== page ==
In this page we provide some information about peer review in general, its history, and the different forms it takes, as well as some advice on how to write a good review.
There are, essentially, three varieties of peer review. Each type carries with it some clear advantages, as well as some disadvantages:
Single Blind Review
The names of the reviewers are hidden from the author. This is the traditional method of reviewing and is, by far, the most common type.
- Reviewer anonymity allows for impartial decisions free from influence by the author.
- Authors fear the risk that reviewers working in the same field may withhold submission of the review in order to delay publication, thereby giving the reviewer the opportunity to publish first.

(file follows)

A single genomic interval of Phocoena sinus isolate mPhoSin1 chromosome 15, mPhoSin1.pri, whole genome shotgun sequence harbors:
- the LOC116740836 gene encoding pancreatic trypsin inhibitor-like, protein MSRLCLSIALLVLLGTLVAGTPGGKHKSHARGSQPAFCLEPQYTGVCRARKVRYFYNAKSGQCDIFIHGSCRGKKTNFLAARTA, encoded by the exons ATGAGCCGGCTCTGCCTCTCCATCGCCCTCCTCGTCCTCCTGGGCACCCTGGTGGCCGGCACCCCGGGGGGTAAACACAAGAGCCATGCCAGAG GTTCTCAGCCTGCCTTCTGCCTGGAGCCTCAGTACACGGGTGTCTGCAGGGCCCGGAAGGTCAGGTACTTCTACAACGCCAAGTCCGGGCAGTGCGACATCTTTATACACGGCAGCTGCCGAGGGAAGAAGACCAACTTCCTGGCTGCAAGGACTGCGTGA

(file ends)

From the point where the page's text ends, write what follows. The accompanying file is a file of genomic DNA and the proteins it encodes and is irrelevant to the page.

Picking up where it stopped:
- Reviewers may use their anonymity as justification for being unnecessarily critical or harsh when commenting on the author’s work.
Double Blind Review
Both the reviewer and the author remain anonymous.
- Author anonymity prevents any reviewer bias based on, for example, an author’s country of origin or previous controversial work.
- Articles written by ‘prestigious’ or renowned authors are considered on the basis of the content of their papers, rather than on the author’s reputation.
- It is uncertain whether a paper can ever truly be ‘blind’ – especially in specialty ‘niche’ areas. Reviewers can often identify the author through the paper’s style, subject matter or self-citation.
Reviewer and author are known to each other.
- Some scientists feel this is the best way to prevent malicious comments, stop plagiarism, prevent reviewers from drawing upon their own ‘agenda’ and encourage open, honest reviewing.
- Others argue the opposite view. They see open review as a less honest process in which politeness or fear of retribution may cause a reviewer to withhold or tone down criticism. For example, junior reviewers may hesitate to criticize more esteemed authors for fear of damaging their prospects. Independent studies tend to support this.